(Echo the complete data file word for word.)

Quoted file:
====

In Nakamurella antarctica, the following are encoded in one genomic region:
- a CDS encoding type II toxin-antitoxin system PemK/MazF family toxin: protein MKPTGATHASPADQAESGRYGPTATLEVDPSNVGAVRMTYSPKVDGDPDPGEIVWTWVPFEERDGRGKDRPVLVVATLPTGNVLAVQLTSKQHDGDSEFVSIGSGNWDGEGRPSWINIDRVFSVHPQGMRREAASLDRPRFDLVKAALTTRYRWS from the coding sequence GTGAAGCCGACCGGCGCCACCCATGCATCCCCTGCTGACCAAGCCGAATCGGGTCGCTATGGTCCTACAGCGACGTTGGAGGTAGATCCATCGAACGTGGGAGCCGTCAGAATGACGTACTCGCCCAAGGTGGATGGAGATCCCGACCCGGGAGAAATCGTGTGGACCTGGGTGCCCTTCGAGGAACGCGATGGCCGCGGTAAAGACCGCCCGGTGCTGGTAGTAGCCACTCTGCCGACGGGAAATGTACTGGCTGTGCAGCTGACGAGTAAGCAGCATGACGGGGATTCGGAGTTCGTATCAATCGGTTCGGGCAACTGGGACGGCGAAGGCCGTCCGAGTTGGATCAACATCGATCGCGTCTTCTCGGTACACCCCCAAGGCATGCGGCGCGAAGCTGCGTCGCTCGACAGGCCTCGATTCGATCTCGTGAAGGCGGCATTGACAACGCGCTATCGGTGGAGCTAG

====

In Nakamurella antarctica, the following are encoded in one genomic region:
- a CDS encoding type II toxin-antitoxin system PemK/MazF family toxin: protein MKPTGATHASPADQAESGRYGPTATLEVDPSNVGAVRMTYSPKVDGDPDPGEIVWTWVPFEERDGRGKDRPVLVVATLPTGNVLAVQLTSKQHDGDSEFVSIGSGNWDGEGRPSWINIDRVFSVHPQGMRREAASLDRPRFDLVKAALTTRYRWS from the coding sequence GTGAAGCCGACCGGCGCCACCCATGCATCCCCTGCTGACCAAGCCGAATCGGGTCGCTATGGTCCTACAGCGACGTTGGAGGTAGATCCATCGAACGTGGGAGCCGTCAGAATGACGTACTCGCCCAAGGTGGATGGAGATCCCGACCCGGGAGAAATCGTGTGGACCTGGGTGCCCTTCGAGGAACGCGATGGCCGCGGTAAAGACCGCCCGGTGCTGGTAGTAGCCACTCTGCCGACGGGAAATGTACTGGCTGTGCAGCTGACGAGTAAGCAGCATGACGGGGATTCGGAGTTCGTATCAATCGGTTCGGGCAACTGGGACGGCGAAGGCCGTCCGAGTTGGATCAACATCGATCGCGTCTTCTCGGTACACCCCCAAGGCATGCGGCGCGAAGCTGCGTCGCTCGACAGGCCTCGATTCGATCTCGTGAAGGCGGCATTGACAACGCGCTATCGGTGGAGCTAG